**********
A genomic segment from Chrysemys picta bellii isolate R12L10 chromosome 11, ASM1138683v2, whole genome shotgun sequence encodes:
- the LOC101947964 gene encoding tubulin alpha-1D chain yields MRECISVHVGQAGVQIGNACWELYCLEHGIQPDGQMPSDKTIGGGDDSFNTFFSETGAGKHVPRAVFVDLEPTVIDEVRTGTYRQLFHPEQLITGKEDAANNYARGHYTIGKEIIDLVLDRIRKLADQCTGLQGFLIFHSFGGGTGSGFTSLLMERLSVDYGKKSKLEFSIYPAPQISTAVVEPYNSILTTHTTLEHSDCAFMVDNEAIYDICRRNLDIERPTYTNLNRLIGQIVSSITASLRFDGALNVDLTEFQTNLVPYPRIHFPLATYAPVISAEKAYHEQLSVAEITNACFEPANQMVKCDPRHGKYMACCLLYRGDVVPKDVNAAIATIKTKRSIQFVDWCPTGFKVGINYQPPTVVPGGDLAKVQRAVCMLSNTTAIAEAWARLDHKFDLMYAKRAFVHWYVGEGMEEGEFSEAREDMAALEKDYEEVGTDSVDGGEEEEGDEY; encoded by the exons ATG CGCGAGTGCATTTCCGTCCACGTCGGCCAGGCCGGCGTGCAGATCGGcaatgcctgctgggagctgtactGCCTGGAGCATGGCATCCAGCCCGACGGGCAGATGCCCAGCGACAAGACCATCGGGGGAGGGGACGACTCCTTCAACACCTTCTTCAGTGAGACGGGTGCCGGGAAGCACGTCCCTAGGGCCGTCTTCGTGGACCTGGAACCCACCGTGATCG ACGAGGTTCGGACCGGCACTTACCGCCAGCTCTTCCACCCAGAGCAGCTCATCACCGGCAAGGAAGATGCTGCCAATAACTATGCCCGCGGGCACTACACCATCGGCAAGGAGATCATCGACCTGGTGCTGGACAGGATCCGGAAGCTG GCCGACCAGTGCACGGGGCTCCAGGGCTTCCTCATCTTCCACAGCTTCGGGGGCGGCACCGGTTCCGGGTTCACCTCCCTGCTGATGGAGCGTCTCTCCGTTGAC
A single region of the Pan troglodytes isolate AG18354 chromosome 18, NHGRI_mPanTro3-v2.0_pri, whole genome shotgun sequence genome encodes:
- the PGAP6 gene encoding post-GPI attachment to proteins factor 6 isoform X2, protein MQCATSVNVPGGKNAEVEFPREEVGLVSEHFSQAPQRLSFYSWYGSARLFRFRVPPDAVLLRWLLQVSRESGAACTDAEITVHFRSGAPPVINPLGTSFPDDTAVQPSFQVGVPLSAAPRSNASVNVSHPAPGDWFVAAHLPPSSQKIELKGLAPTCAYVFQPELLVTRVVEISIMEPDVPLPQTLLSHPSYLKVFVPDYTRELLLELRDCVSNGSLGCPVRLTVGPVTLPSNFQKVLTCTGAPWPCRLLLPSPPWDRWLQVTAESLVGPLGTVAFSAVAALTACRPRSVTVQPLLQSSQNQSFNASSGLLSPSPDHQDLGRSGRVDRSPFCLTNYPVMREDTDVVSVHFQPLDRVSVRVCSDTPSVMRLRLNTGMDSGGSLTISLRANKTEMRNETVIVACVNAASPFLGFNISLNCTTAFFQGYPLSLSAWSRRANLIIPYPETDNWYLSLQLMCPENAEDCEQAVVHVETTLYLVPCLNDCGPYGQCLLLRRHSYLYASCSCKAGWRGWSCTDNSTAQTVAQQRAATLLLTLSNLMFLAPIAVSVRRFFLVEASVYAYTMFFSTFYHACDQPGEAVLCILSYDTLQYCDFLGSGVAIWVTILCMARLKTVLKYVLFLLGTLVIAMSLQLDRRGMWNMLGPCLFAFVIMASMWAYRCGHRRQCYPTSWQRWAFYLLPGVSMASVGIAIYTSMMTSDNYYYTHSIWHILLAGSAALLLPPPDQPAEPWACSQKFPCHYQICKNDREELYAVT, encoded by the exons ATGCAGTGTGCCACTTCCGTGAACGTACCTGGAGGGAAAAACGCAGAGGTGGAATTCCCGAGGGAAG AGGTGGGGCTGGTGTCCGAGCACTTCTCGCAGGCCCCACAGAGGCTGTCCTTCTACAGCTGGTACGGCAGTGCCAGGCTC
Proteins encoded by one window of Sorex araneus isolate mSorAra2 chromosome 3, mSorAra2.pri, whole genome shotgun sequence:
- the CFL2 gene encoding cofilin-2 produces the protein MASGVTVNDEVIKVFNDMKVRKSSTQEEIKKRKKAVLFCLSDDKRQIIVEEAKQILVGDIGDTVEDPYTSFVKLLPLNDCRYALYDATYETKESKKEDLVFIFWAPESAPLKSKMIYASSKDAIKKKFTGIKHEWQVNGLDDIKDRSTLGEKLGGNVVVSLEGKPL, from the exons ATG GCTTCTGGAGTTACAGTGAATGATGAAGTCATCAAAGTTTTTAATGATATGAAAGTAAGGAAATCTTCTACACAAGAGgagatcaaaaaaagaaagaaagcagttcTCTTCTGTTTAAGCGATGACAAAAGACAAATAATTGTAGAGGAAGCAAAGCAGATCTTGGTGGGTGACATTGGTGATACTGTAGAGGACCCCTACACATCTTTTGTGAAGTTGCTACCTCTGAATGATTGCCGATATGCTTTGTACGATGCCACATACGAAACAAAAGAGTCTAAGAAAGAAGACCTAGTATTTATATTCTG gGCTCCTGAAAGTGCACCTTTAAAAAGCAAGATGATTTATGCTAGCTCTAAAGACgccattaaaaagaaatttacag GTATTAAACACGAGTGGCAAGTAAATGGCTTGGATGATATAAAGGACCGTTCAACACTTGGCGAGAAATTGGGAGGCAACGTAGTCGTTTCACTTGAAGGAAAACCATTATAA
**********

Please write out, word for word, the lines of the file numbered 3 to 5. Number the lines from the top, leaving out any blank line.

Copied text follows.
A single region of the Pan troglodytes isolate AG18354 chromosome 18, NHGRI_mPanTro3-v2.0_pri, whole genome shotgun sequence genome encodes:
- the PGAP6 gene encoding post-GPI attachment to proteins factor 6 isoform X2, protein MQCATSVNVPGGKNAEVEFPREEVGLVSEHFSQAPQRLSFYSWYGSARLFRFRVPPDAVLLRWLLQVSRESGAACTDAEITVHFRSGAPPVINPLGTSFPDDTAVQPSFQVGVPLSAAPRSNASVNVSHPAPGDWFVAAHLPPSSQKIELKGLAPTCAYVFQPELLVTRVVEISIMEPDVPLPQTLLSHPSYLKVFVPDYTRELLLELRDCVSNGSLGCPVRLTVGPVTLPSNFQKVLTCTGAPWPCRLLLPSPPWDRWLQVTAESLVGPLGTVAFSAVAALTACRPRSVTVQPLLQSSQNQSFNASSGLLSPSPDHQDLGRSGRVDRSPFCLTNYPVMREDTDVVSVHFQPLDRVSVRVCSDTPSVMRLRLNTGMDSGGSLTISLRANKTEMRNETVIVACVNAASPFLGFNISLNCTTAFFQGYPLSLSAWSRRANLIIPYPETDNWYLSLQLMCPENAEDCEQAVVHVETTLYLVPCLNDCGPYGQCLLLRRHSYLYASCSCKAGWRGWSCTDNSTAQTVAQQRAATLLLTLSNLMFLAPIAVSVRRFFLVEASVYAYTMFFSTFYHACDQPGEAVLCILSYDTLQYCDFLGSGVAIWVTILCMARLKTVLKYVLFLLGTLVIAMSLQLDRRGMWNMLGPCLFAFVIMASMWAYRCGHRRQCYPTSWQRWAFYLLPGVSMASVGIAIYTSMMTSDNYYYTHSIWHILLAGSAALLLPPPDQPAEPWACSQKFPCHYQICKNDREELYAVT, encoded by the exons ATGCAGTGTGCCACTTCCGTGAACGTACCTGGAGGGAAAAACGCAGAGGTGGAATTCCCGAGGGAAG AGGTGGGGCTGGTGTCCGAGCACTTCTCGCAGGCCCCACAGAGGCTGTCCTTCTACAGCTGGTACGGCAGTGCCAGGCTC
Proteins encoded by one window of Sorex araneus isolate mSorAra2 chromosome 3, mSorAra2.pri, whole genome shotgun sequence: